We are pleased to announce the opening of our 2nd office location at 525 Lacey Road, Forked River, New Jersey in Ocean County. We have also resumed the scheduling of “in person” consultations and client meetings with proper COVID-19 protections in place in both our Millburn and Forked River locations. Alternatively, if a client or consultation prefers we will still meet by Zoom video conferencing or by phone. Please contact our office to discuss your options.
 

Diamond & Diamond, P.A.
NJ FAMILY LAW ATTORNEYS

HIGH-QUALITY REPRESENTATION
IN DIVORCE AND FAMILY LAW
MATTERS

Diamond & Diamond, P.A.
NJ FAMILY LAW ATTORNEYS

HIGH-QUALITY REPRESENTATION
IN DIVORCE AND FAMILY LAW
MATTERS

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Overview of New Jersey’s alimony law

| May 31, 2019 | Firm News, Spousal Support |

Like many other states, New Jersey allows courts to order one party in a divorce to pay alimony, which also frequently gets referred to as spousal support, to the other party.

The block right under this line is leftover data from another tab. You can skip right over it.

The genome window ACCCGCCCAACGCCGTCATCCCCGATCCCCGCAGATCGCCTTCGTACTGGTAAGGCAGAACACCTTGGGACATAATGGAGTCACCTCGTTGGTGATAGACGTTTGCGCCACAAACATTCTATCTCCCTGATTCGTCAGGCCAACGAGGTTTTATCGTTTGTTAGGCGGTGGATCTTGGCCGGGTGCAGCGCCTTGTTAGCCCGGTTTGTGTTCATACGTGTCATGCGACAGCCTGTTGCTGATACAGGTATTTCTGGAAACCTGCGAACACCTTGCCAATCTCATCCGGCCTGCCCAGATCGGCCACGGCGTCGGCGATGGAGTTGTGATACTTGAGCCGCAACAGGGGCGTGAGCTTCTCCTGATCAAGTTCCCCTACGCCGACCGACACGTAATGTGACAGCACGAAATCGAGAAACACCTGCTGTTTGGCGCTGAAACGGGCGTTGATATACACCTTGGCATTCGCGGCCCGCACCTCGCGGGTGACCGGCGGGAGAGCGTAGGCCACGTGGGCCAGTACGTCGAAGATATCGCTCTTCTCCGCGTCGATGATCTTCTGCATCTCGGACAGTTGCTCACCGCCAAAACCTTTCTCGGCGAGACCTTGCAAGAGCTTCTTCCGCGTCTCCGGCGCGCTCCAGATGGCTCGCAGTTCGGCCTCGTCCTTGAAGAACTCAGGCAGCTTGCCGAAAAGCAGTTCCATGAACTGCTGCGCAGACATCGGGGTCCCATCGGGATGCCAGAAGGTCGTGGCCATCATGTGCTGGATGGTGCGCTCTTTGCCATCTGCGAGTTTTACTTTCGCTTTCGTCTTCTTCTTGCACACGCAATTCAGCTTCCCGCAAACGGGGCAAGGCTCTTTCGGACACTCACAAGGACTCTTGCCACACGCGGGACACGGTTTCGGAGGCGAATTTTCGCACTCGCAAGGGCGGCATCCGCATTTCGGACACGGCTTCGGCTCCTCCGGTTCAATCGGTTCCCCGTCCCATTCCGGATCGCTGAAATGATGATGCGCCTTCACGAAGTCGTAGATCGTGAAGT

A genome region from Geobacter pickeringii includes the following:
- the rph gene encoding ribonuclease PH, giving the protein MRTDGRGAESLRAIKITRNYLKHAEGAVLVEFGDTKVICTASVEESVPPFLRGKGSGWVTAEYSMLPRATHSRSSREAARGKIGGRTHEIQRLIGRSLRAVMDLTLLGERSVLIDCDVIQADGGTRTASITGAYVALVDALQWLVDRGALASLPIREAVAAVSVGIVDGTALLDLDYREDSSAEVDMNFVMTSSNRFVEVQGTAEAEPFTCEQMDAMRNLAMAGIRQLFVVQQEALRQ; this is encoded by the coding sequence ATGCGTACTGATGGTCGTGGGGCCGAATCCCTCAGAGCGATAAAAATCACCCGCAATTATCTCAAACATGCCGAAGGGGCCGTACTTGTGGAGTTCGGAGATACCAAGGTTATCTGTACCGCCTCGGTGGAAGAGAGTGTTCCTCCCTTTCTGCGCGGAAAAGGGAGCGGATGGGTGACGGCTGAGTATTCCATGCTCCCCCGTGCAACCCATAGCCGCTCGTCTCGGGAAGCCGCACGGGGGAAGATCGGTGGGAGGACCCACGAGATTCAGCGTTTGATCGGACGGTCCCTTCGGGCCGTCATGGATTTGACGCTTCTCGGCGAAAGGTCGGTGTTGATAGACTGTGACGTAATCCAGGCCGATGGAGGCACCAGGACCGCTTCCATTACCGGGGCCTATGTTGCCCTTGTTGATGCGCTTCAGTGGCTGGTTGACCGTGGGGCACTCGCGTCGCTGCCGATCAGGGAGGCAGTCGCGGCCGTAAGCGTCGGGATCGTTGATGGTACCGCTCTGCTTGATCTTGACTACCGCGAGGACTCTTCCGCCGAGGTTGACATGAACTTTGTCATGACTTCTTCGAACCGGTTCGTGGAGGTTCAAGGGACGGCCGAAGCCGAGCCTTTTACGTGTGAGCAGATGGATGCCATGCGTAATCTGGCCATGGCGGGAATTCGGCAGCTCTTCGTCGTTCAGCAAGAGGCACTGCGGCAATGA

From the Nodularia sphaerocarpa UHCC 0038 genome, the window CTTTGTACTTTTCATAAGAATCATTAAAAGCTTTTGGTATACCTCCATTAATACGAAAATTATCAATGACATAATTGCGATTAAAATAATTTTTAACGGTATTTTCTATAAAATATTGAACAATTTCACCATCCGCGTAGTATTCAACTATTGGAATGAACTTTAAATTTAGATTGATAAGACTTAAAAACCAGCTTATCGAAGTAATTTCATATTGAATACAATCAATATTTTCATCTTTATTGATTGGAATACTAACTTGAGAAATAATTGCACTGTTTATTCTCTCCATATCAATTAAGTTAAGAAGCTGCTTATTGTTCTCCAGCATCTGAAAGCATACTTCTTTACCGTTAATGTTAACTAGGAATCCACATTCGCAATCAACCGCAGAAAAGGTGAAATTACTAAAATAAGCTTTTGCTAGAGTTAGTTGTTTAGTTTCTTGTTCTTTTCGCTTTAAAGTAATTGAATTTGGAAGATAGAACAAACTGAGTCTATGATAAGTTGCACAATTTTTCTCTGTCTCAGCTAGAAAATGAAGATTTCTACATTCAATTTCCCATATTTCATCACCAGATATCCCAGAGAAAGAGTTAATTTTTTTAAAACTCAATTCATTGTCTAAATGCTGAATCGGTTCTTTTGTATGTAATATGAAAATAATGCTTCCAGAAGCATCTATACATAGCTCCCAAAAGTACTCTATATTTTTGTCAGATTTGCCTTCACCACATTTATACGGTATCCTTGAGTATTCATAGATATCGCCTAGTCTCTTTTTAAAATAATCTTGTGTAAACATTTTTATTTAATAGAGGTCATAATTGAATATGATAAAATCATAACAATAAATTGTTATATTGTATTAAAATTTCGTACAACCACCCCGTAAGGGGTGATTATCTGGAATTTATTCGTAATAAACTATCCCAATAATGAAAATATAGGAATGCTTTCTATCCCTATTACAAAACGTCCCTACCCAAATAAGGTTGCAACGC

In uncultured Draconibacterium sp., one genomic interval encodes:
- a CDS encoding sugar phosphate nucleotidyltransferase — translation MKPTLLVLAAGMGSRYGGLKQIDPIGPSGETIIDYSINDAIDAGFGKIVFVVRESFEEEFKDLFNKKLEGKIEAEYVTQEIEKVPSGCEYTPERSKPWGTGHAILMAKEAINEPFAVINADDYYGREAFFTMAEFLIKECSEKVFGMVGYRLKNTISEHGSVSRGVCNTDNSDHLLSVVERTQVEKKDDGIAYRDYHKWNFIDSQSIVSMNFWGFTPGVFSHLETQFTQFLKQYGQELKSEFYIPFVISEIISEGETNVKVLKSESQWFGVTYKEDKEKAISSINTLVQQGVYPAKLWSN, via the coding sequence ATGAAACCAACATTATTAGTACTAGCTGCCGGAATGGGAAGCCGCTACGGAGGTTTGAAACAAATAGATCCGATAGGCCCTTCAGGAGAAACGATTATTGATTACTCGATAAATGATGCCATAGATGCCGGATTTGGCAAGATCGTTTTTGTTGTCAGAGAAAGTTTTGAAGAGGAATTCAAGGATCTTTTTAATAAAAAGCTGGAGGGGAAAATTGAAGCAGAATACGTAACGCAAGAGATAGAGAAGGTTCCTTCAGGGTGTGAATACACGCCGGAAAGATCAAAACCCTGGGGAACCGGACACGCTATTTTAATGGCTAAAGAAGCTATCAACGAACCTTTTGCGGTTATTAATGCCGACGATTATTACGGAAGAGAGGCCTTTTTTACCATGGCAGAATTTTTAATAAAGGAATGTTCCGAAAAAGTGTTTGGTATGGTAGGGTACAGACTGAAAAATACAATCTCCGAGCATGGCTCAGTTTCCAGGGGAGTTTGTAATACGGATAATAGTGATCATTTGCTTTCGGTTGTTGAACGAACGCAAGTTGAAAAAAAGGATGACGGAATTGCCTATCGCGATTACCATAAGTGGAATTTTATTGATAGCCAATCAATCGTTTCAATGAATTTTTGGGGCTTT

Court must consider a number of factors before awarding alimony. While the point of these factors is to help a court determine whether and to what extent one spouse needs, or deserves, spousal support payments from the other spouse, each of these factors can depend very heavily on a couple’s individual circumstances. As such, a person’s right to alimony should be discussed with an experienced New Jersey family law attorney.

By way of an overview, a New Jersey court will award one of four types of alimony. Perhaps the broadest type of alimony is open durational alimony, which are required payments that last until further order of the court or until other set circumstances occur, like retirement or re-marriage.

However, the law in most cases cuts off even open durational alimony when a marriage lasts less than 20 years. In such cases, the longest a court can usually order alimony is for a time equal to the length of the marriage. There is also limited durational alimony, in which a court orders payments for a term of months or years.

Other types of alimony include rehabilitative alimony and reimbursement alimony, and both cover special circumstances. Since rehabilitative alimony is supposed to help a spouse get back on his financial feet or on a healthy career track after a divorce, a court is supposed to set out a specific plan with which the person receiving alimony must comply.

The point of reimbursement alimony is to give credit to a spouse for any time in which she supported the family while her spouse pursued higher learning in the hopes of getting a better career.